Social good, meet data science
Big data and analytics can help companies manage their industrial assets, help nations identify threats to national security, help individuals maintain their vehicles and help miners decide where to dig for metals and other natural resources—and that’s just for starters. But can data also change the world for the better? I think it can.
Learn how data creates new ways of living
How our society uses data speaks volumes about us, but data can do more than merely shine a light on what already is. Indeed, using data, we can find new ways to live.
Data, and facts drawn from that data, can help drive policy decisions that create social good in an age of ubiquitous digital information. Indeed, in our world, nearly everything is captured as digital data in whole or in part, whether mobile phone calls, mouse clicks, satellite imagery, health records, seismograms or music videos. Accordingly, some industries and certain sectors have stepped forward to take advantage of big data in all its promise, and these industries are already reaping the benefits offered by descriptive, predictive and prescriptive analytics.
However, in the social work and public sectors, in which people strive to address the most important problems that face humanity even as they uphold a tradition steeped in open data and fact-based action, advanced analytics has yet to take a firm hold. Enter, then, a new movement in computing: data science for social good. No stranger to this movement myself, I have helped join DataKind in connecting mission-driven organizations and professional data scientists whose pro bono work can drive a variety of predictive analytics projects, including the following:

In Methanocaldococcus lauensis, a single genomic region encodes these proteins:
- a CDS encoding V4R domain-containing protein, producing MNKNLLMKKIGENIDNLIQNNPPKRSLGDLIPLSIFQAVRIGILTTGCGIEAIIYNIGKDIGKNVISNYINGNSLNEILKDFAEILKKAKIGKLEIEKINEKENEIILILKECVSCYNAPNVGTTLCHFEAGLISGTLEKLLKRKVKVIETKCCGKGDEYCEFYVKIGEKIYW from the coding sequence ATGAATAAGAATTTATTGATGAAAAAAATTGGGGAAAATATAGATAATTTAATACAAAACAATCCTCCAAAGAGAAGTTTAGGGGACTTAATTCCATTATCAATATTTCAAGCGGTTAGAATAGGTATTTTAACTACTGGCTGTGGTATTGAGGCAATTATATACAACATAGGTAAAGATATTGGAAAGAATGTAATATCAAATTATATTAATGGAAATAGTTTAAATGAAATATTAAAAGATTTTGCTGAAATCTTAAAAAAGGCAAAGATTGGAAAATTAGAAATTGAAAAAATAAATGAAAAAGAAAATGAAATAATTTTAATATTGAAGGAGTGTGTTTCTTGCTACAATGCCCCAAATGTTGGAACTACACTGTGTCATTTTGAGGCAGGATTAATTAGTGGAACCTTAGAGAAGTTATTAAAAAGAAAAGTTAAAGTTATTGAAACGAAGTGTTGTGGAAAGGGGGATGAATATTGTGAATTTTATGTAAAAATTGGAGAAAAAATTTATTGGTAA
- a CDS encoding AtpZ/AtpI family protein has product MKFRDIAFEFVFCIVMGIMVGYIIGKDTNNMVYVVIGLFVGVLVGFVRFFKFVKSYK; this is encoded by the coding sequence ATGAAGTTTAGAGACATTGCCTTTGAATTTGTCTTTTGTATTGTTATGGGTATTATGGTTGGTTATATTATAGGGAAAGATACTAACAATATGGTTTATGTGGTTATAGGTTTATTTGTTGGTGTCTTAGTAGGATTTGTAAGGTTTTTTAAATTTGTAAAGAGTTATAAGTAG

- Analyze satellite imagery to help estimate the relative poverty of Kenyan villages, providing data essential to the unconditional cash transfer campaigns carried out by nongovernmental organization (NGO) GiveDirectly.
- Analyze digital application form data to help forecast the repayment behavior of poor rural customers of pay-as-you-go solar power provider Simpa Networks, a leading social enterprise in India.
Volunteerism is at the core of this new movement. Indeed, although each of us may expect to work an estimated 80,000 hours during our career, we also have many opportunities to devote our time—perhaps even some of those hours—to solving the problems that face our world.
Join IBM in making a difference
Do you think of IBM when you think of corporate citizenship? I certainly do: After all, my manager, IBM fellow Saška Mojsilović, spearheaded our group’s participation in the global response to the 2014 Ebola outbreak in west Africa—and we used data science to make it happen. Indeed, IBM’s focus on corporate citizenship drives our company to lend its strength to addressing a variety of societal problems, including by acting as part of Impact 2030, a consortium of private companies dedicated to the United Nations’ Sustainable Development Goals of combating poverty, hunger, inequality, injustice, ill health, carbon emissions and many other causes of human suffering.
But that’s only part of how IBM is using data to create social good. In 2016, IBM will be offering a new Social Good Fellowship program with an eye to helping graduate students and postdoctoral scholars develop data science solutions that benefit humanity even as they are mentored by leading IBM research scientists and engineers. This program, which Saška and I will direct together, will help IBM collaborate with NGOs, social enterprises and government agencies to make a difference for good in our world—not least by shaping a new generation of data scientists.
Through this corporate fellowship program, IBM will join other initiatives that aim to do data science for social good, among them DrivenData, DataKind, Bayes Impact, the Bloomberg Data for Good Exchange and the University of Chicago Data Science for Social Good Summer Fellowship. Whether as a fellowship applicant, a partner organization or a fellow, apply to help IBM make a difference.